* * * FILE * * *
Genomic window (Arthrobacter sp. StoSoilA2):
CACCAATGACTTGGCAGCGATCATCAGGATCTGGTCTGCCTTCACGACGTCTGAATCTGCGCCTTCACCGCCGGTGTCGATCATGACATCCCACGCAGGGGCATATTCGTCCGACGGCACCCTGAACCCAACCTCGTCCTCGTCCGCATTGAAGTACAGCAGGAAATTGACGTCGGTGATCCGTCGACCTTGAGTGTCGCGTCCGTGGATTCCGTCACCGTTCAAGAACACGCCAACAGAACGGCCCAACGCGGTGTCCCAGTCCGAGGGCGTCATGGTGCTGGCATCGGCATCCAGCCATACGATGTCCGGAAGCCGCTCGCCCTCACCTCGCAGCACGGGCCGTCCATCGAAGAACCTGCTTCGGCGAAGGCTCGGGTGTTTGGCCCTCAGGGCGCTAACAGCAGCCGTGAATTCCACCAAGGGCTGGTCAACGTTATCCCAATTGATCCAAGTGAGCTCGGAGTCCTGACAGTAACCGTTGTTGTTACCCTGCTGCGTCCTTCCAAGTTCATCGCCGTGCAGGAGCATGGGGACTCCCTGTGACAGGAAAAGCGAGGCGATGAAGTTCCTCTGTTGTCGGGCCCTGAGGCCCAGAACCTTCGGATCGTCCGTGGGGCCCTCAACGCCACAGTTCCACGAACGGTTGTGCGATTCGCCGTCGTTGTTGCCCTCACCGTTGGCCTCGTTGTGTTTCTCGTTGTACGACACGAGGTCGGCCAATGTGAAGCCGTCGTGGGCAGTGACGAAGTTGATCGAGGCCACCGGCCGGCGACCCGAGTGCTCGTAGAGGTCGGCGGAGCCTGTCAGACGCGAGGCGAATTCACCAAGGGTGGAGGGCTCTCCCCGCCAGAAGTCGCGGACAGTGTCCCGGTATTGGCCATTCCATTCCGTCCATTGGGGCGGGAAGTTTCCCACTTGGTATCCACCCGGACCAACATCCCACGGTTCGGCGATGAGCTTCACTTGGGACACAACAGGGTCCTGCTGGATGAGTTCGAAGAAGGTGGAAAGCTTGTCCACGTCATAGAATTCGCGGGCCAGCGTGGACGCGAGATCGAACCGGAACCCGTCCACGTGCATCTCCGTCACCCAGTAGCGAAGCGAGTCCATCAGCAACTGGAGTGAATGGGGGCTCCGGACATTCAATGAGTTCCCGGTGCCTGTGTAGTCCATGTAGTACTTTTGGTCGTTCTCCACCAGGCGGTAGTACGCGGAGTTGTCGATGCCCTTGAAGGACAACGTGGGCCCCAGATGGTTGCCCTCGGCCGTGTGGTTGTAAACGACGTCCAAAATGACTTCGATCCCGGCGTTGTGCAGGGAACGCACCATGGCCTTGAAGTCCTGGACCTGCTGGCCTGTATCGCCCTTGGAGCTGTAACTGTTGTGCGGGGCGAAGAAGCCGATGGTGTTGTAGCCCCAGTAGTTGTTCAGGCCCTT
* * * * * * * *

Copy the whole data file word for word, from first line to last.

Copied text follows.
Genomic window (Arthrobacter sp. StoSoilA2):
CACCAATGACTTGGCAGCGATCATCAGGATCTGGTCTGCCTTCACGACGTCTGAATCTGCGCCTTCACCGCCGGTGTCGATCATGACATCCCACGCAGGGGCATATTCGTCCGACGGCACCCTGAACCCAACCTCGTCCTCGTCCGCATTGAAGTACAGCAGGAAATTGACGTCGGTGATCCGTCGACCTTGAGTGTCGCGTCCGTGGATTCCGTCACCGTTCAAGAACACGCCAACAGAACGGCCCAACGCGGTGTCCCAGTCCGAGGGCGTCATGGTGCTGGCATCGGCATCCAGCCATACGATGTCCGGAAGCCGCTCGCCCTCACCTCGCAGCACGGGCCGTCCATCGAAGAACCTGCTTCGGCGAAGGCTCGGGTGTTTGGCCCTCAGGGCGCTAACAGCAGCCGTGAATTCCACCAAGGGCTGGTCAACGTTATCCCAATTGATCCAAGTGAGCTCGGAGTCCTGACAGTAACCGTTGTTGTTACCCTGCTGCGTCCTTCCAAGTTCATCGCCGTGCAGGAGCATGGGGACTCCCTGTGACAGGAAAAGCGAGGCGATGAAGTTCCTCTGTTGTCGGGCCCTGAGGCCCAGAACCTTCGGATCGTCCGTGGGGCCCTCAACGCCACAGTTCCACGAACGGTTGTGCGATTCGCCGTCGTTGTTGCCCTCACCGTTGGCCTCGTTGTGTTTCTCGTTGTACGACACGAGGTCGGCCAATGTGAAGCCGTCGTGGGCAGTGACGAAGTTGATCGAGGCCACCGGCCGGCGACCCGAGTGCTCGTAGAGGTCGGCGGAGCCTGTCAGACGCGAGGCGAATTCACCAAGGGTGGAGGGCTCTCCCCGCCAGAAGTCGCGGACAGTGTCCCGGTATTGGCCATTCCATTCCGTCCATTGGGGCGGGAAGTTTCCCACTTGGTATCCACCCGGACCAACATCCCACGGTTCGGCGATGAGCTTCACTTGGGACACAACAGGGTCCTGCTGGATGAGTTCGAAGAAGGTGGAAAGCTTGTCCACGTCATAGAATTCGCGGGCCAGCGTGGACGCGAGATCGAACCGGAACCCGTCCACGTGCATCTCCGTCACCCAGTAGCGAAGCGAGTCCATCAGCAACTGGAGTGAATGGGGGCTCCGGACATTCAATGAGTTCCCGGTGCCTGTGTAGTCCATGTAGTACTTTTGGTCGTTCTCCACCAGGCGGTAGTACGCGGAGTTGTCGATGCCCTTGAAGGACAACGTGGGCCCCAGATGGTTGCCCTCGGCCGTGTGGTTGTAAACGACGTCCAAAATGACTTCGATCCCGGCGTTGTGCAGGGAACGCACCATGGCCTTGAAGTCCTGGACCTGCTGGCCTGTATCGCCCTTGGAGCTGTAACTGTTGTGCGGGGCGAAGAAGCCGATGGTGTTGTAGCCCCAGTAGTTGTTCAGGCCCTT